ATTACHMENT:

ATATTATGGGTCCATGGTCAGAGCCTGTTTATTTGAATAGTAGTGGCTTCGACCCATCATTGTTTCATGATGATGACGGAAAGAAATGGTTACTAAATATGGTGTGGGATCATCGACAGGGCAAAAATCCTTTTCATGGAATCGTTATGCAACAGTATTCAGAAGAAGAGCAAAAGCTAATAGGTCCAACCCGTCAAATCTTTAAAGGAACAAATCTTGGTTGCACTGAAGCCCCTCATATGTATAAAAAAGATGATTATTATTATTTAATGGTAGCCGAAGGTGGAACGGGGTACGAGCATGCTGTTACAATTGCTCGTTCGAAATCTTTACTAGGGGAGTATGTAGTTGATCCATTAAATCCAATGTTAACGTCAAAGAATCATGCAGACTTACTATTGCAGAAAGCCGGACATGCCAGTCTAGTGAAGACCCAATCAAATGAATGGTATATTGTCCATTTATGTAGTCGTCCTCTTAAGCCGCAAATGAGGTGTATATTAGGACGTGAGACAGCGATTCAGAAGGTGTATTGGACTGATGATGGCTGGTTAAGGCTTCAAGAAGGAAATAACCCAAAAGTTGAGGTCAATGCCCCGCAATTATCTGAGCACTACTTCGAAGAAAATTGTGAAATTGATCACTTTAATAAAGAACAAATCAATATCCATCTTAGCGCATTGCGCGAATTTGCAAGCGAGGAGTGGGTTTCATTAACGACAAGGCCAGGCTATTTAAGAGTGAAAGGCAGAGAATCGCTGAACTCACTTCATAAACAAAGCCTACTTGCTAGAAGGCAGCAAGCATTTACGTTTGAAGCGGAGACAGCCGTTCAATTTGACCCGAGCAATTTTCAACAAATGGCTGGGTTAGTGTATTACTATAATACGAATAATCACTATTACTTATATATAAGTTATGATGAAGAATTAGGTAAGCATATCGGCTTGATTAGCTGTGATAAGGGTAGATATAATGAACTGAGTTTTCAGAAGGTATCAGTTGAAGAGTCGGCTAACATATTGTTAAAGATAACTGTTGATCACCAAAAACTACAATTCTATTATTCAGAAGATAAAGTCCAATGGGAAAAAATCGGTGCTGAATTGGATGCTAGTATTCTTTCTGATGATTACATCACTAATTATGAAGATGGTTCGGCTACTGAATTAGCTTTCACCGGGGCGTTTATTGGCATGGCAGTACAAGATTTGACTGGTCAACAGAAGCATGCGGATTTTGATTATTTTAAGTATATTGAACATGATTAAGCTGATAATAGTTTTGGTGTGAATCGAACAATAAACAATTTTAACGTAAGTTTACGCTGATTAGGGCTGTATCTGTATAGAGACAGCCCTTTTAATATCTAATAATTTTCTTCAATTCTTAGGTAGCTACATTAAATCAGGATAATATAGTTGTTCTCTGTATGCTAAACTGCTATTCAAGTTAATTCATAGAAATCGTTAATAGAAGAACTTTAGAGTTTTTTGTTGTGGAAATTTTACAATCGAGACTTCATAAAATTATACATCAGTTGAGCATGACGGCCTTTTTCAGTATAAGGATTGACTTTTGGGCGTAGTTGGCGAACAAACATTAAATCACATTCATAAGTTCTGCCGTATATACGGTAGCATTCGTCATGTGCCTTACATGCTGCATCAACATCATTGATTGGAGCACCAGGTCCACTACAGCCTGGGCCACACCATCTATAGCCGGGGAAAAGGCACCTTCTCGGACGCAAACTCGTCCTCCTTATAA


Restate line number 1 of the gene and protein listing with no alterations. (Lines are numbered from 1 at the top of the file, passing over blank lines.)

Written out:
ATATTATGGGTCCATGGTCAGAGCCTGTTTATTTGAATAGTAGTGGCTTCGACCCATCATTGTTTCATGATGATGACGGAAAGAAATGGTTACTAAATATGGTGTGGGATCATCGACAGGGCAAAAATCCTTTTCATGGAATCGTTATGCAACAGTATTCAGAAGAAGAGCAAAAGCTAATAGGTCCAACCCGTCAAATCTTTAAAGGAACAAATCTTGGTTGCACTGAAGCCCCTCATATGTATAAAAAAGATGATTATTATTATTTAATGGTAGCCGAAGGTGGAACGGGGTACGAGCATGCTGTTACAATTGCTCGTTCGAAATCTTTACTAGGGGAGTATGTAGTTGATCCATTAAATCCAATGTTAACGTCAAAGAATCATGCAGACTTACTATTGCAGAAAGCCGGACATGCCAGTCTAGTGAAGACCCAATCAAATGAATGGTATATTGTCCATTTATGTAGTCGTCCTCTTAAGCCGCAAATGAGGTGTATATTAGGACGTGAGACAGCGATTCAGAAGGTGTATTGGACTGATGATGGCTGGTTAAGGCTTCAAGAAGGAAATAACCCAAAAGTTGAGGTCAATGCCCCGCAATTATCTGAGCACTACTTCGAAGAAAATTGTGAAATTGATCACTTTAATAAAGAACAAATCAATATCCATCTTAGCGCATTGCGCGAATTTGCAAGCGAGGAGTGGGTTTCATTAACGACAAGGCCAGGCTATTTAAGAGTGAAAGGCAGAGAATCGCTGAACTCACTTCATAAACAAAGCCTACTTGCTAGAAGGCAGCAAGCATTTACGTTTGAAGCGGAGACAGCCGTTCAATTTGACCCGAGCAATTTTCAACAAATGGCTGGGTTAGTGTATTACTATAATACGAATAATCACTATTACTTATATATAAGTTATGATGAAGAATTAGGTAAGCATATCGGCTTGATTAGCTGTGATAAGGGTAGATATAATGAACTGAGTTTTCAGAAGGTATCAGTTGAAGAGTCGGCTAACATATTGTTAAAGATAACTGTTGATCACCAAAAACTACAATTCTATTATTCAGAAGATAAAGTCCAATGGGAAAAAATCGGTGCTGAATTGGATGCTAGTATTCTTTCTGATGATTACATCACTAATTATGAAGATGGTTCGGCTACTGAATTAGCTTTCACCGGGGCGTTTATTGGCATGGCAGTACAAGATTTGACTGGTCAACAGAAGCATGCGGATTTTGATTATTTTAAGTATATTGAACATGATTAAGCTGATAATAGTTTTGGTGTGAATCGAACAATAAACAATTTTAACGTAAGTTTACGCTGATTAGGGCTGTATCTGTATAGAGACAGCCCTTTTAATATCTAATAATTTTCTTCAATTCTTAGGTAGCTACATTAAATCAGGATAATATAGTTGTTCTCTGTATGCTAAACTGCTATTCAAGTTAATTCATAGAAATCGTTAATAGAAGAACTTTAGAGTTTTTTGTTGTGGAAATTTTACAATCGAGACTTCATAAAATTATACATCAGTTGAGCATGACGGCCTTTTTCAGTATAAGGATTGACTTTTGGGCGTAGTTGGCGAACAAACATTAAATCACATTCATAAGTTCTGCCGTATATACGGTAGCATTCGTCATGTGCCTTACATGCTGCATCAACATCATTGATTGGAGCACCAGGTCCACTACAGCCTGGGCCACACCATCTATAGCCGGGGAAAAGGCACCTTCTCGGACGCAAACTCGTCCTCCTTATAA